This video will share four of our favorite exercises for improving overhead mobility. So, if you’re struggling with your overhead lifts, handstand work, or gymnastics-based skills on the rig, you want to try these drills out to unlock their shoulders and get them in a better position.
Suggested Program: Overhead Mobility Overhaul
Best Exercises for Overhead Mobility Transcript
Sleeper Stretch Eccentrics
Our first exercise is going to be sleeper stretch eccentric. We’ve got a band attached low on the ground, and Pamela is going to have her elbow at the same height as her. So we’ve got a ninety-degree angle here, and she’s got her shoulder blade pulled back underneath her body. And what she’s going to do is use her nonworking hand to lift that arm off. The forearm starts flat on the ground, and then she slowly lowers it down. So she’s going to do that for a few reps.
What we’re doing here with this exercise is so often, the back side of the shoulders can be a little bit stiff. And most people don’t realize that posterior shoulder stiffness will limit your overhead mobility. These sleeper eccentrics are my absolute favorite for people with posterior shoulder tightness.
Bench Stretch for Overhead Mobility
Exercise number two is going to be the bench or prayer stretch. It goes by both names, but I will show you two different variations depending on where you’re more limited in your overhead mobility. Pamela’s going to start kind hands together like she’s praying on the edge of her bed, and she’s just going to drop down, thinking of pulling her chest down towards the ground.
And what you’re going to notice as she goes into position is her shoulders getting open up, but she’s also arching her upper back. So we get a little bit of thoracic mobility work and shoulders.
Now, if you’re somebody who is tighter in your lats, that’s what’s limiting your shoulder mobility more. This hack is going to get you a lot more out of that. So Pamela is going to hold the PVC pipe. And what she’s doing is she’s grabbing that with her hands wider than her elbows. So that puts her shoulders and external patient. And she’s also going to think of rounding her back and kind of keeping her tailbone tucked underneath her, and then she sits back as she goes down. And you’ll notice she does go down near as far as she did earlier because that combination of her tailbone may have tucked underneath her. That hand positioning puts a lot more stress on the lat muscle, and it’s going to get more of a stretch in that area compared to earlier when her hands were together.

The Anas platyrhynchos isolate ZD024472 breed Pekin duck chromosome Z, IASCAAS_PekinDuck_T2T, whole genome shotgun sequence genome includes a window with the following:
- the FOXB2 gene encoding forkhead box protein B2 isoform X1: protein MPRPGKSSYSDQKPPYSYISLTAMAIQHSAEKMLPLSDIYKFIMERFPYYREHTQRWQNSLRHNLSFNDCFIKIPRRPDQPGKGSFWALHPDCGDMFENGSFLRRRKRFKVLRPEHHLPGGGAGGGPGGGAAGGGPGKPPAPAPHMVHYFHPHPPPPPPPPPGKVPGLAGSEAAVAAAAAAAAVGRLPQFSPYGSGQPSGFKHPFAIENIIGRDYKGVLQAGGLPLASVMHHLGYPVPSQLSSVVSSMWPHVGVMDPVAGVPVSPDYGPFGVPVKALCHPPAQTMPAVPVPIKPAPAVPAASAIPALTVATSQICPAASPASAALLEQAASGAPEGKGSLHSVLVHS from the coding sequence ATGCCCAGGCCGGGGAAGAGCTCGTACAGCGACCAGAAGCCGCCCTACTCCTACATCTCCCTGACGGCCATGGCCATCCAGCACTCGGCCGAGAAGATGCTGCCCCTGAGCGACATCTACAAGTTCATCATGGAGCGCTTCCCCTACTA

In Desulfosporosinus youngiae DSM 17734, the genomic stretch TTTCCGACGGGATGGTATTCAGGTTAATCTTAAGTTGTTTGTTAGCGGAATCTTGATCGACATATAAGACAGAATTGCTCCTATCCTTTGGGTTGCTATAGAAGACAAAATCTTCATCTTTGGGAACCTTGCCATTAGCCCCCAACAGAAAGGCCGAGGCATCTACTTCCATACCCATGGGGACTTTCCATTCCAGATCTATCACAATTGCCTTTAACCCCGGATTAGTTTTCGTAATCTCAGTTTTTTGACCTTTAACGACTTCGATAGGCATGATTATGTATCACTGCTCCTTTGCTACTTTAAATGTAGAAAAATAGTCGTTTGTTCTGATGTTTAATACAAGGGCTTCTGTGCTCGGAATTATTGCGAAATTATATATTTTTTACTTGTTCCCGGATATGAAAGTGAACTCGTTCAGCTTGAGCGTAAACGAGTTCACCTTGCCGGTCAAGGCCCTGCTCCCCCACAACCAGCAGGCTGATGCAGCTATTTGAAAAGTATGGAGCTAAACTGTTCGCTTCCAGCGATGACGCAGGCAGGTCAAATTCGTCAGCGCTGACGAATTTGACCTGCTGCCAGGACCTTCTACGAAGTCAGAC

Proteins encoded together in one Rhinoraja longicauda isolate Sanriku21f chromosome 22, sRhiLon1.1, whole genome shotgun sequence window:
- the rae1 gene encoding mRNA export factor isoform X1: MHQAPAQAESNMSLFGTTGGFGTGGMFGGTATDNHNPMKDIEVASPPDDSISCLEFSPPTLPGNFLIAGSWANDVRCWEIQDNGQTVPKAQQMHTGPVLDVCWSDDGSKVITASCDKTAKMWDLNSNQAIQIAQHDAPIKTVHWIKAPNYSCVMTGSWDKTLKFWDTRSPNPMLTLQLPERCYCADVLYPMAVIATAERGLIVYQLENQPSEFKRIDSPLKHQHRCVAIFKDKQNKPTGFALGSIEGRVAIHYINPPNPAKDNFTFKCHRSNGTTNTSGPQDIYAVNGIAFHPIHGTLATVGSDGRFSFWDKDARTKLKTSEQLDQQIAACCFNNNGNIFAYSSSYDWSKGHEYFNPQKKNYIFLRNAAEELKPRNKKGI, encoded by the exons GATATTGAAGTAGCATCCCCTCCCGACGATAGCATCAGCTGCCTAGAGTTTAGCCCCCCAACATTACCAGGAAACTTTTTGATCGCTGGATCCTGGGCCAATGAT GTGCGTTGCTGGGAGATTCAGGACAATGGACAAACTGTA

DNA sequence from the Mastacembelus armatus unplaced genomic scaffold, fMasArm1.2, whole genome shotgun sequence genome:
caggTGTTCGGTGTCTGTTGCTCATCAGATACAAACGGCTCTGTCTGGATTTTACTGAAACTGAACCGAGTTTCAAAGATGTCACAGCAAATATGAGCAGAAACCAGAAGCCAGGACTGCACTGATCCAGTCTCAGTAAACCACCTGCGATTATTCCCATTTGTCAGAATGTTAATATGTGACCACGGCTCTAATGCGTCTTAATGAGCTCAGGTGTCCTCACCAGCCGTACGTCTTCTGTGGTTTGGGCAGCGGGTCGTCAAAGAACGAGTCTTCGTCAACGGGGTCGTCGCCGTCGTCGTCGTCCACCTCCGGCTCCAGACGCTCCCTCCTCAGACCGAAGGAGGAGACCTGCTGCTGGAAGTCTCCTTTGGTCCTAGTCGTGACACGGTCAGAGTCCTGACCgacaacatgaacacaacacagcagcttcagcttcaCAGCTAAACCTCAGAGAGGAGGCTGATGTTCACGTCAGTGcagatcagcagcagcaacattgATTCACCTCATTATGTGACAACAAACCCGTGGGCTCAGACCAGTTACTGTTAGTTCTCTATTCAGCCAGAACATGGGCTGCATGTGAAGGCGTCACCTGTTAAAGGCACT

Exercise number three is going to be a lat eccentric.
So Pamela is lying on a bench or a box. She’s got her hips flexed, and her hands are grabbing the PVC pipe with a lightweight on it. Palms are facing up.
She’s going to lower that down overhead and then bring it back up. But that’s a slow lower down, a little pause in the bottom, and then back up. The backup doesn’t have to be slow if you want to speed it up.
The reason why I like this is not only because it stretch the lats and shoulders but also because it is for so many people with stiff shoulders. They’ll tend to arch their back quite a bit as they press or do any overhead movements. And that becomes their ingrained pattern when they’re going overhead: to make up for those stiff shoulders, they use their low back a little bit. As we mobilize those shoulders, we don’t want that to still be the position you go to when you overhead, press, or do overhead drills. So by doing this setup, we can cue that athlete to keep their abdominals on and lock in their back positioning as we open the shoulder up.
My last favorite exercise for improving overhead mobility is down dog. But I’m going to do this with a couple of different twists to the technique. Number one, we start by pulling the shoulder blades together, letting the body sink down, and then we push our shoulder blades apart. So we’re going to activate all the muscles around the shoulder girdle. Then, after Pamela is in this high plank position with her shoulder blades pushed forward, she’s going to continue to think of pressing her hands into the ground and asking for her hips to open up.
This technique will work on all these small muscles around the shoulder girdle for many athletes who lack a little bit of range strength, especially if they’ve had stiff shoulders for a long time. So this is a great combination drill to open up a little bit of mobility and put a little bit of that in-range strength on the shoulder that we’re not just opening up mobility, you can’t control or aren’t strong in. You get the best of both worlds by doing a little bit of downward dog.
Overhead Mobility Conclusion
Alright. So there you have my four favorite exercises for improving overhead mobility. Some of those you’ve seen before, some of you probably haven’t.
The key to the shoulder is unlocking those areas, and you will be better positioned for all of your overhead lists.
If you want a proven plan to help you do that, check out our overhead mobility overhaul at performanceplusprogramming.com, which has helped thousands of athletes get their shoulders in a healthier, more mobile state.